by Tiffany Kraft
We typically don’t read much about adjunct relations with college presidents, and maybe this is because they’re fairly non-existent, staged at a distance, or reactionary (negative). Wanting to get to the crux of the issue, I consulted former Dean and fellow Adjunct Activist Robert Craig Baum; specifically, I asked Dr. Baum: (1) “How can adjuncts proactively engage administration and impact policy when we are intentionally marginalized? (2) Do you see a way in, short of demanding a seat at the table?”
Here is his response:
(1) Across the ‘00s, myself and a handful of adjuncts at the Community College System of New Hampshire (primarily River Valley and NHTI) built strong relationships with Executive Teams. Most of us had worked for Ivy League or Big Ten colleges and universities. Building trust, establishing collegiality, and maintaining affinities across the disciplines was vital to creating the conditions for successful teaching and learning. Then, something changed. The arrival of newly minted Academic Vice Presidents or Associate Deans charged with policing key sectors of the curriculum or budget increased tensions, drove wedges between faculty and top administration, and made it nearly impossible to continue faculty level conversations with Presidents, Trustees, or Legislators. Wherever affinities were nurtured, the programs succeeded. Student enrollment increased, faculty job satisfaction spiked, and revenues rose. Retention issues were normal, not extreme; successful academic progress had been rising. Then, something happened when Trustees and State Legislators prioritized administrative pay, benefits, and influence over faculty stability, retention, and equal pay for equal work.
(2) In the perfect world, I would adjunct all middle management who do not take on teaching or curriculum building responsibilities. Why? Is this purely a Karma move? No. Presidents and top Executive Team members charged with instructional and team-building duties (along with Program Directors and Chairs fully supporting ALL faculty) were absolutely wonderful to work with inside a collaborative structure. Which is hard work. In other words, it takes time to learn how to work together. And this normalized call to “Adjunct Everything” saves no money, increases territoriality between admins and faculty and increases stress and ineffective teaching, researching, and student advising. As long as highly paid administrators build their institutions on the backs of disposable labor or task-master adjuncts through poorly conceived (and in some cases extraordinarily specious) contracts, it makes it impossible to work together toward common goals. Decisions that benefit students and faculty will increase alliances as well as develop curriculum in a way that is real time not fantasy, inexpensive and grassroots-oriented rather than enabling the worst practices of a ravenous top-down Kafka-level state and private bureaucracy.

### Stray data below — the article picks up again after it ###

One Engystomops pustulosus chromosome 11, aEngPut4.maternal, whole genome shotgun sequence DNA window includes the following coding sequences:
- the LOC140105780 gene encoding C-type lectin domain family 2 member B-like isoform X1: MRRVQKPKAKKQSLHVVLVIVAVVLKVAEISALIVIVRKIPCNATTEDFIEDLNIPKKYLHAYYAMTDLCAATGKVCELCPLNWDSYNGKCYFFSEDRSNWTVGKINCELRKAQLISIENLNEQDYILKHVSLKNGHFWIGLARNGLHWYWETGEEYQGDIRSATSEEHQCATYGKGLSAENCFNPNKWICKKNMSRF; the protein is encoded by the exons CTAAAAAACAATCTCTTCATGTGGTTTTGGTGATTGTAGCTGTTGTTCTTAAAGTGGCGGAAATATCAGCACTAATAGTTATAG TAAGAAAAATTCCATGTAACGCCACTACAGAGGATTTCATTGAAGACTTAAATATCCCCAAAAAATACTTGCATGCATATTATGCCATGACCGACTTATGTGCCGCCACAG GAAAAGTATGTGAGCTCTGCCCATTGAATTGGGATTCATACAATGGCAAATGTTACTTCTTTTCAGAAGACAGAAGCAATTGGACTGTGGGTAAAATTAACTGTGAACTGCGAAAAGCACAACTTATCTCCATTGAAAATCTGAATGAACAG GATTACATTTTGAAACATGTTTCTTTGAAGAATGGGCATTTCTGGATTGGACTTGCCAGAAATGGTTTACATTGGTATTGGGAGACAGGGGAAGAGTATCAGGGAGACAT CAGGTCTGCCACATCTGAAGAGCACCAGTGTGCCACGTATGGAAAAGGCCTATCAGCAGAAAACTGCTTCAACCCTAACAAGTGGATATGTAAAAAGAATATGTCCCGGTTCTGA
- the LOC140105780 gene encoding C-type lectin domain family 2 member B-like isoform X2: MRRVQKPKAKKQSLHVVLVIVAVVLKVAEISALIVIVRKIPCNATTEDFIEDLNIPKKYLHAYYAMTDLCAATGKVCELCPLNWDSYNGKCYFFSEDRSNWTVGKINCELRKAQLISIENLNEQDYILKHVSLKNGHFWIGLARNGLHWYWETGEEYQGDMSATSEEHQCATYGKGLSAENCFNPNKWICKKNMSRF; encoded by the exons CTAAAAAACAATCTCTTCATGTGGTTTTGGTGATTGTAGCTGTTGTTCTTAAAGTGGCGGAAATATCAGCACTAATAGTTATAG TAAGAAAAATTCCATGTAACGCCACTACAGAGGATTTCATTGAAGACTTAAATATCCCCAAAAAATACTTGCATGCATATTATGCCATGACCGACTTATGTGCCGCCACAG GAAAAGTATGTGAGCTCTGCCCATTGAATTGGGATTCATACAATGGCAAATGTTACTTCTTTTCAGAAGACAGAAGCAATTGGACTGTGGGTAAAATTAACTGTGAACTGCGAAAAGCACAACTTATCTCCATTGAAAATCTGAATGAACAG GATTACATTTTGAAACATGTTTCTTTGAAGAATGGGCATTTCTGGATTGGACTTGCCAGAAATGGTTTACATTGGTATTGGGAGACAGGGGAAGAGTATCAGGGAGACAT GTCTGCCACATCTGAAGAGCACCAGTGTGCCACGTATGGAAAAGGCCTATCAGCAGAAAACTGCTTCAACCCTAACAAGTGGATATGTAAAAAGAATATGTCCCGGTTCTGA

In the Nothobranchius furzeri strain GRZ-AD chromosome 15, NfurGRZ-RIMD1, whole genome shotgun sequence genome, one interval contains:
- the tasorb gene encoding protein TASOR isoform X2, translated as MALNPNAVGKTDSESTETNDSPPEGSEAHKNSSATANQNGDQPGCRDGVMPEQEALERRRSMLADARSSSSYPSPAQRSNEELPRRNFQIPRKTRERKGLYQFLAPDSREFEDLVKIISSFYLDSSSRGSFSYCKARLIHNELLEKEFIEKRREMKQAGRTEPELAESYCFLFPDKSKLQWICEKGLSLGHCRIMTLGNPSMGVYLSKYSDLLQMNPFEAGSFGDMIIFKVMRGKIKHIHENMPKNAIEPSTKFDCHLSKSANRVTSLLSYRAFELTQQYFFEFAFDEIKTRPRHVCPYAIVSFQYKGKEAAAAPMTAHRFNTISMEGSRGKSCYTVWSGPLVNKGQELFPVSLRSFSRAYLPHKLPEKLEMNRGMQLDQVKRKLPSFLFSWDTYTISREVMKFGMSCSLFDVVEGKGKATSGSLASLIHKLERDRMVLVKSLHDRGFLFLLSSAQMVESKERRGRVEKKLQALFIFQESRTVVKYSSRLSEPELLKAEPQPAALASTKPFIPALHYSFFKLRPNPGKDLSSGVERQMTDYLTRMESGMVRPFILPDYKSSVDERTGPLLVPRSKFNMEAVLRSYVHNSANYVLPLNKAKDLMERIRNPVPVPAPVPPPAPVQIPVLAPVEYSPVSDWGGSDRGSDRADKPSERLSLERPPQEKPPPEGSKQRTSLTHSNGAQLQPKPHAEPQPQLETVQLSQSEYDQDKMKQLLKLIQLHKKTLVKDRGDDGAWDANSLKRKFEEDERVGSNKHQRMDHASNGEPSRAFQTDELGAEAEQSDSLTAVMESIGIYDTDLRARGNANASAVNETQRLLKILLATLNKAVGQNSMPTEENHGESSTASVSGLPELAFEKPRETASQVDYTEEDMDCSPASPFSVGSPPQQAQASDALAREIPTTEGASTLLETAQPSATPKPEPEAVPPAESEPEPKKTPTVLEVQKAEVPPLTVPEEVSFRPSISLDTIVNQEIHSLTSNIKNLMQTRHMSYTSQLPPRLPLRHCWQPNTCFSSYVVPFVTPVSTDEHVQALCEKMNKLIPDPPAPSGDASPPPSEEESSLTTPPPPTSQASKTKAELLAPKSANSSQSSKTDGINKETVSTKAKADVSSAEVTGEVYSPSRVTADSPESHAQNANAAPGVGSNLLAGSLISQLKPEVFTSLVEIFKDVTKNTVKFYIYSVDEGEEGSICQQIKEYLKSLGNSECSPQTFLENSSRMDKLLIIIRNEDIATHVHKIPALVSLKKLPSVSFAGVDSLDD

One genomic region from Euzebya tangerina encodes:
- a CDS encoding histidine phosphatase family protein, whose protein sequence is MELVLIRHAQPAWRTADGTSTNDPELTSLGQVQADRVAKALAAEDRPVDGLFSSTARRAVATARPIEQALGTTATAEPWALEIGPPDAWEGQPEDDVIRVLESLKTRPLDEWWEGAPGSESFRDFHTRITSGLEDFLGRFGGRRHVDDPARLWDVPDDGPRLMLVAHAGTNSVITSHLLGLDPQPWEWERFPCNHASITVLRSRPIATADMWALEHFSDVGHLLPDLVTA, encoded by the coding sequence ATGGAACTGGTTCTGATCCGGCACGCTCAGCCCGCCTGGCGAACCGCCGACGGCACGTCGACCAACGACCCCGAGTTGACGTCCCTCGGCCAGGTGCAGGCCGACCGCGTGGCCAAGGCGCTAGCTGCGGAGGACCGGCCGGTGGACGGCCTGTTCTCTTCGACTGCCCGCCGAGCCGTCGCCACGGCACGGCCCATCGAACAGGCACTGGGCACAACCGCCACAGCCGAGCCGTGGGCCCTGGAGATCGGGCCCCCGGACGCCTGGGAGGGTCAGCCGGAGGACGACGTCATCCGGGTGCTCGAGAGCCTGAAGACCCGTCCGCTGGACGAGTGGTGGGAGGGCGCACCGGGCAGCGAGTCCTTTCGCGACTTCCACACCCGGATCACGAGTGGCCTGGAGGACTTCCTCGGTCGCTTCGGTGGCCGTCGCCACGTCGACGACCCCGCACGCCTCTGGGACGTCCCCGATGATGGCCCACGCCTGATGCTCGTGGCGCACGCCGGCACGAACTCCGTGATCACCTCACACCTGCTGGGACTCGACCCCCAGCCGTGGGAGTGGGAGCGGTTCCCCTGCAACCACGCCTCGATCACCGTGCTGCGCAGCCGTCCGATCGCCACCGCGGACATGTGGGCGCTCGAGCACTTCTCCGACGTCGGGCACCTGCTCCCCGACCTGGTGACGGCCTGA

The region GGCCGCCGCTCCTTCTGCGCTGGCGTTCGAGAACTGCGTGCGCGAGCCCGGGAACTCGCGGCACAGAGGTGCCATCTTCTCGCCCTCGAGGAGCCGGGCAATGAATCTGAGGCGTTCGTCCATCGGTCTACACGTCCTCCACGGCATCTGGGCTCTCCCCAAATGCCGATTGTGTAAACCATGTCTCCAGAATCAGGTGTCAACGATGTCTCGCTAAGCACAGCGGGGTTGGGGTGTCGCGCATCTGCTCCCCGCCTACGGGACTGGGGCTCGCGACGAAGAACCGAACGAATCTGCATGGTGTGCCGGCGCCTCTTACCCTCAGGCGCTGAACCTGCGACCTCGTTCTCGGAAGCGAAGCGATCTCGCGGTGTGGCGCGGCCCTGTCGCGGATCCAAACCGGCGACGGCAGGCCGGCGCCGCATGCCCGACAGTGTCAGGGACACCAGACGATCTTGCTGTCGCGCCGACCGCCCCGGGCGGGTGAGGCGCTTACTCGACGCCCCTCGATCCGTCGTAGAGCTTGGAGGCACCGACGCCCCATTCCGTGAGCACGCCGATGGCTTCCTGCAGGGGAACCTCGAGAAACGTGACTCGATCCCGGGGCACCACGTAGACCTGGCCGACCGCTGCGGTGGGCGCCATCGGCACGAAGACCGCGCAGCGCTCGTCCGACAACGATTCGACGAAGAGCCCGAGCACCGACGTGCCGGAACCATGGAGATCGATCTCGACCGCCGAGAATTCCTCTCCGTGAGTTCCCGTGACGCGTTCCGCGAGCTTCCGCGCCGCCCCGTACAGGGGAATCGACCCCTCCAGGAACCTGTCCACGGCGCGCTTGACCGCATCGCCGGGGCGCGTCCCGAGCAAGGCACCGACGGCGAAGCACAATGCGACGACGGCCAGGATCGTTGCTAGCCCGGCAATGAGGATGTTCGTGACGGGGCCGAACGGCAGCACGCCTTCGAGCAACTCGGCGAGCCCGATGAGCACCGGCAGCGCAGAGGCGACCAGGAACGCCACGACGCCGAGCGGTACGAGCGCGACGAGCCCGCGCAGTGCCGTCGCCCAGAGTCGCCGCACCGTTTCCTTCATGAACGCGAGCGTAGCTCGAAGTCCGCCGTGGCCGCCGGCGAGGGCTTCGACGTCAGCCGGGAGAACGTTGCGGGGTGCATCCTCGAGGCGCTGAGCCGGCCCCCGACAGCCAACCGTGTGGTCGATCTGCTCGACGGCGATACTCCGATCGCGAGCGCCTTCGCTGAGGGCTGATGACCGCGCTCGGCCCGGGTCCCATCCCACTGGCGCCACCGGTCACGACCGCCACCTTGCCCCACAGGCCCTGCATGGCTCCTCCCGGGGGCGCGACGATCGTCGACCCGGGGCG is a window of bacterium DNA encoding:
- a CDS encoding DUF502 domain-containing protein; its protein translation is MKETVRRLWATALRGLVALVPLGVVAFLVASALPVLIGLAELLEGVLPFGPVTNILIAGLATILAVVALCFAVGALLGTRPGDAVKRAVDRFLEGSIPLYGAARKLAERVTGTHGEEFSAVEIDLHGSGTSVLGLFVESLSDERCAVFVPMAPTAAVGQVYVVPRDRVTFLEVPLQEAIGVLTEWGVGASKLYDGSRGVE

In this spirit, this past March 2015, President Robert Knight of Clark College spoke at an adjunct colloquium organized by our faculty senate. As you may imagine, the room was tense and faculty were ready to fire off questions and demands. When Knight took the podium, he first thanked us for opening the dialogue and inviting him to speak. He then said: “It’s no secret that the college is built on your backs.” He then moved on to talk about some of the challenges our college faces with state funding, community, and program needs.
I asked him about instructional spending, and though he could not quote the exact percentage, he asked me to take it up with the Vice President of Instruction, Tim Cook. What I’m getting at is that Knight didn’t dodge or deny the issues that our college and community face, and that earned my interest. He spoke for an hour and though nothing was resolved or promised, he listened and engaged with us. Is this enough? No—but it’s a start.
In opportunities like this colloquium provided, it is key to come prepared with strategic questions and evidence, not accusations and anger. Adjuncts are the majority faculty, and we can influence change with a clear purpose and vision; for me, this means working toward an equitable instructional minimum with benefits. Fighting for campus equity does not happen in a vacuum, though; joining the national movement to change higher ed is essential.
Out of all the schools I’ve worked for over the past 13 years, Clark is the school that’s given me some measure of job security, with Affiliate Faculty status, insurance benefits, a yearly memo, and Clark College Association of Higher Education, and WEA/NEA exclusive bargaining. But income inequality persists. And my memo is, of course, at-will, which means there is no reasonable assurance of employment. Per my memo with Clark College: “This memo is not a contract for employment and may be rescinded should the class(es) be cancelled or for any other reason.” I have always received the courses as stated per the yearly memo, and even some on top of that, which once pushed me to PT-FT status and pay grade.
I suspect that Clark is unique in many ways, and this is in no small part because of ethical Department Chairs and Adjunct Coordinators who fight for adjunct equity, even when all they can do is organize a pizza and beer party for us to bond at. Adjuncts at Clark are also welcome to attend appropriate departmental meetings, per our AHE agreement. And it’s rare to report gains, but on July 1, 2015, Knight emailed the college master list to report: “The final budget includes a 3% salary increase for all state employees effective today, July 1. It also includes a 5% tuition reduction for community colleges, starting this fall.”